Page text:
Ty Jerome had an up-and-down rookie season for the Phoenix Suns, but through it all, he had a veteran helping him get through it, but it might not be who you expect.
Every rookie has a vet. That’s what I read, anyway. A guy who takes a young player under their wing, shows them the ropes, and plays the role of big brother. Phoenix Suns rookie, Ty Jerome, recently interviewed with Yahoo’s Ben Rohrbach to talk about who his veteran mentor on the team was, and the answer might surprise you.
At least, it surprised me.
This season, Tyler Johnson was not exactly the most likable player for Phoenix Suns fans, and a lot of it was to no fault of his own. His monstrous salary ($19.25 million) was astronomically disproportionate to his level of play, even if he were playing well, which he wasn’t.
Because of this, he couldn’t play well enough for many fans no matter what, but behind the scenes, he was a beacon of light for the young, wide-eyed rookie out of Virginia.
Jerome got off to a rough start to this NBA career, spraining his ankle just days before the first regular-season game, forcing him to miss six weeks. He got hurt again just a could months later after sporadic playing time. Through all that, it was Tyler Johnson who kept his spirits up.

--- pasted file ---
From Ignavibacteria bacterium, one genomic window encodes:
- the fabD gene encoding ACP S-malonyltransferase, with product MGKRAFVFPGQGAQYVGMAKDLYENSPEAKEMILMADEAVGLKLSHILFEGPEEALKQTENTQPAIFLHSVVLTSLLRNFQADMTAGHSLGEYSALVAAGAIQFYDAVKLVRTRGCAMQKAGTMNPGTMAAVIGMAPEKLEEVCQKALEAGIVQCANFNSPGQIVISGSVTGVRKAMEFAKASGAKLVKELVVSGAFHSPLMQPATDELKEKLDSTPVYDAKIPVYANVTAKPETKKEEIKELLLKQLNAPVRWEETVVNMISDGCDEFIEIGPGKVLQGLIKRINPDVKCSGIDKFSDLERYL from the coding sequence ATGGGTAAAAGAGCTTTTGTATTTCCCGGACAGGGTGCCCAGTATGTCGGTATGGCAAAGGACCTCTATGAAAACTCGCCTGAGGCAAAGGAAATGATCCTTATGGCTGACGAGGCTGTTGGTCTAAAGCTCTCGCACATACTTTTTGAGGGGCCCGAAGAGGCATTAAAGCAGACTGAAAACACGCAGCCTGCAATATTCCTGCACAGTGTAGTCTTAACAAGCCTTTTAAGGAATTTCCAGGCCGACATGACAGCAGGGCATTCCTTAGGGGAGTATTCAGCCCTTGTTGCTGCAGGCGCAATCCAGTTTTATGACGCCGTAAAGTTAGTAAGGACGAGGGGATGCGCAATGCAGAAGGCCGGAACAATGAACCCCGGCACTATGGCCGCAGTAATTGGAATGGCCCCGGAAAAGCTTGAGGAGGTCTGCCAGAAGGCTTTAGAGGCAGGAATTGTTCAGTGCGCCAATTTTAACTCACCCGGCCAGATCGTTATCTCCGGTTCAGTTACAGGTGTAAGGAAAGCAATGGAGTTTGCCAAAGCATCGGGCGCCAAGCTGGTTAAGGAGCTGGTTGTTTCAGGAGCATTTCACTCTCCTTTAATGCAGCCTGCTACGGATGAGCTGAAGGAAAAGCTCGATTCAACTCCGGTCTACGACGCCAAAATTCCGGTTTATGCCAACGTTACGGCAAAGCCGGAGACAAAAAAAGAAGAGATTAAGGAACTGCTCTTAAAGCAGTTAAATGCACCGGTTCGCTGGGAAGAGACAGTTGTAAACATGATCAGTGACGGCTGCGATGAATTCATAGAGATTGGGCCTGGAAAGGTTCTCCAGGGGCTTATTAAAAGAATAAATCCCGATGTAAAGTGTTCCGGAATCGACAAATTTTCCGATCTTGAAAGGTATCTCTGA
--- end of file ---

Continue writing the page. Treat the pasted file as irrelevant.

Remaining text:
“When I wasn’t playing, Tyler would play one-on-one before games and work out after games together. He really went out of his way. It’s easier when you have someone to go at it with and help you work, so he was that guy for me when he didn’t have to be. He was making the second-most money on our team, so for him to be that guy with a rookie speaks a lot about who he is. He did a lot for me.”
Of course, the NBA would teach Ty Jerome another tough lesson: business is business. After failing to work out any kind of trade at the deadline, the Phoenix Suns waived Tyler Johnson, stealing Jerome of his veteran big brother.
“It was super tough for me [when Johnson was waived] because he was one of the guys I grew closest to. When he left, that sucked. We still speak not daily, but definitely weekly. We were on FaceTime two days ago, so we stay in touch. Even when that happened, he would still text and FaceTime me, letting me know he would still watch our games when I played, so that was cool.”
I say good for Tyler Johnson. From what I understand, he really is a good guy, and this story almost makes me feel guilty for ripping on his underwhelming performance and his goat beard so much this season.
Hopefully, he gets picked up by another team in this offseason at a salary commensurate to his basketball (and veteran presence) skill level.
Jerome went on to say that in terms of rookie treatment, he had it pretty good as most everyone was nice to them. Occasionally, they had to go get doughnuts or something, but that was about it.
The entire interview is worth a read and gives some good insight into what goes on behind the scenes for a rookie in the NBA.